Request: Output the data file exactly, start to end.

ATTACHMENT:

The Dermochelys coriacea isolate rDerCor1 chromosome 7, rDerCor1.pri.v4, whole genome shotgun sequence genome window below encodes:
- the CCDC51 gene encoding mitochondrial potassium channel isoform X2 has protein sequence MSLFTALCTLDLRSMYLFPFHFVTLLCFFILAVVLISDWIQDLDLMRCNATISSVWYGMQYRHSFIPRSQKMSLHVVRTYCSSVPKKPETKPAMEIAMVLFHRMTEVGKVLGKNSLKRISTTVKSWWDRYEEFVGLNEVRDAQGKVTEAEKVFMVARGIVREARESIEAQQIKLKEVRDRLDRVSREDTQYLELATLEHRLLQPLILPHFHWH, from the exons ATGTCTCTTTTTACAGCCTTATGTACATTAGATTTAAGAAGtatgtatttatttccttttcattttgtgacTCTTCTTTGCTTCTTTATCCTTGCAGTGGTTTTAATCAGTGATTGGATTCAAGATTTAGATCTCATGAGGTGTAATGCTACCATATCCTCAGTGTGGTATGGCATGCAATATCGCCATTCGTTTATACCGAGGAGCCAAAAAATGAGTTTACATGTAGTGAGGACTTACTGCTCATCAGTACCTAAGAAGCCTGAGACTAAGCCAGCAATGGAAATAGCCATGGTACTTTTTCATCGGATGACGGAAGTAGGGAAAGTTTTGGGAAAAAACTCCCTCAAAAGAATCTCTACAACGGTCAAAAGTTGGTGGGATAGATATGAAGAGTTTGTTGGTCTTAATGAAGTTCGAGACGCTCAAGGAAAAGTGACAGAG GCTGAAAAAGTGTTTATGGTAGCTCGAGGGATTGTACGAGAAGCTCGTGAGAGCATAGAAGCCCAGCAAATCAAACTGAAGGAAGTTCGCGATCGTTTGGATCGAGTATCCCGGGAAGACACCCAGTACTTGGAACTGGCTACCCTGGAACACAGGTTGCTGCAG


The Dermochelys coriacea isolate rDerCor1 chromosome 7, rDerCor1.pri.v4, whole genome shotgun sequence genome window below encodes:
- the CCDC51 gene encoding mitochondrial potassium channel isoform X2 has protein sequence MSLFTALCTLDLRSMYLFPFHFVTLLCFFILAVVLISDWIQDLDLMRCNATISSVWYGMQYRHSFIPRSQKMSLHVVRTYCSSVPKKPETKPAMEIAMVLFHRMTEVGKVLGKNSLKRISTTVKSWWDRYEEFVGLNEVRDAQGKVTEAEKVFMVARGIVREARESIEAQQIKLKEVRDRLDRVSREDTQYLELATLEHRLLQPLILPHFHWH, from the exons ATGTCTCTTTTTACAGCCTTATGTACATTAGATTTAAGAAGtatgtatttatttccttttcattttgtgacTCTTCTTTGCTTCTTTATCCTTGCAGTGGTTTTAATCAGTGATTGGATTCAAGATTTAGATCTCATGAGGTGTAATGCTACCATATCCTCAGTGTGGTATGGCATGCAATATCGCCATTCGTTTATACCGAGGAGCCAAAAAATGAGTTTACATGTAGTGAGGACTTACTGCTCATCAGTACCTAAGAAGCCTGAGACTAAGCCAGCAATGGAAATAGCCATGGTACTTTTTCATCGGATGACGGAAGTAGGGAAAGTTTTGGGAAAAAACTCCCTCAAAAGAATCTCTACAACGGTCAAAAGTTGGTGGGATAGATATGAAGAGTTTGTTGGTCTTAATGAAGTTCGAGACGCTCAAGGAAAAGTGACAGAG GCTGAAAAAGTGTTTATGGTAGCTCGAGGGATTGTACGAGAAGCTCGTGAGAGCATAGAAGCCCAGCAAATCAAACTGAAGGAAGTTCGCGATCGTTTGGATCGAGTATCCCGGGAAGACACCCAGTACTTGGAACTGGCTACCCTGGAACACAGGTTGCTGCAG